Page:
Hot on the heels of my previous post about subway station plaques, it appears three new San Francisco subway stations are online: well, on the web, anyway.
Today I was making my way to Muni Metro and happened to pull up SF Muni Central on my phone to see if I had any chance of getting a train at a reasonable time. But something looked a bit off.
See, normally the SF Muni Central website displays a screenshot of the train positions in the subway. It’s part of the train control system and not very user friendly, but it’s easy enough to figure out once you’ve gotten used to it.
This time, a separate section appeared underneath the subway map…
It’s clearly a desktop window with the title “Line Overview.” But why? What does this even mean?
I’m going to make a wild assumption this is something we wouldn’t normally see: the user interface for the train control system. If you do a Google image search for the keywords “thales line overview” you’ll find slides with screenshots that look remarkably similar to this. Thales is the company that provides Muni’s train control, now that Thales owns a former division of Alcatel — it’s all very complicated.
But I’ve saved the best for last. On the bottom right is a new subway! Yes, it’s the yet-to-open Central Subway.
Following Muni’s convention of three letter platform designations with the first two letters indicating the name of the station, we have:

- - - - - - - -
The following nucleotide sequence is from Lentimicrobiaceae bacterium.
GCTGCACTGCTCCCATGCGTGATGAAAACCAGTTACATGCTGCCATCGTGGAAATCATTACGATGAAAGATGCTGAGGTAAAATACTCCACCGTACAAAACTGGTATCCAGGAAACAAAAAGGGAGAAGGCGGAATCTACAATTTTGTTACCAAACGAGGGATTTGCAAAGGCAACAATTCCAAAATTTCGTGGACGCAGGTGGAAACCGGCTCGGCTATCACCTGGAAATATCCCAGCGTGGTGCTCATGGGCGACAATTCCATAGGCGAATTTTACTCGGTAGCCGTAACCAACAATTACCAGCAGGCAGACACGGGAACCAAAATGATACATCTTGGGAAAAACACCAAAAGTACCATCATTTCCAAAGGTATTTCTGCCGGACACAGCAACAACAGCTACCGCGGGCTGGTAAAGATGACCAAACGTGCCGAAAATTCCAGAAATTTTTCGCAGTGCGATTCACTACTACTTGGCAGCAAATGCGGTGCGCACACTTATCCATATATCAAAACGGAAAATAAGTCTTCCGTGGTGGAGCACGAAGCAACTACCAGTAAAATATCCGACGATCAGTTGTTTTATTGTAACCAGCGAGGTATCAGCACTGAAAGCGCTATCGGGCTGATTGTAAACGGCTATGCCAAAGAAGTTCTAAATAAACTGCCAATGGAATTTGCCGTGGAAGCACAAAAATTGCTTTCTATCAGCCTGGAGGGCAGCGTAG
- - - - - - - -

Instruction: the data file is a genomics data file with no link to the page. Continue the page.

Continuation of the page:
- CT: Chinatown
- US: Union Square
- YB: Yerba Buena
The other two platforms at either end are presumably for maintenance purposes.
Now, obviously this isn’t finalized and probably not even meant to be shown to the public, but if this is the layout I’m already seeing two big problems.
- There’s only one place for trains to turn around at the end. We saw how poorly this worked with Embarcadero back in the day, with Muni eventually moving the turnback into the N-Judah extension that had room for more than one “scissor” turnback section. That could be a problem if a lot of people are using the subway to get to Warriors games, for example.
- The entire map seems flipped around. Conventionally Muni Metro has positioned outbound to inbound as right to left, but here it’s the opposite. Unless they intend Chinatown to be an outbound station, but that wouldn’t really make sense — inbound has always meant “towards downtown.” I hope that’s not how they’re going to label the stations, because that would be very confusing.
We’ll know more once the Central Subway finally opens. But as of now we don’t even have an official opening date yet.
Update: The bottom half of the image disappeared from SF Muni Central the next day.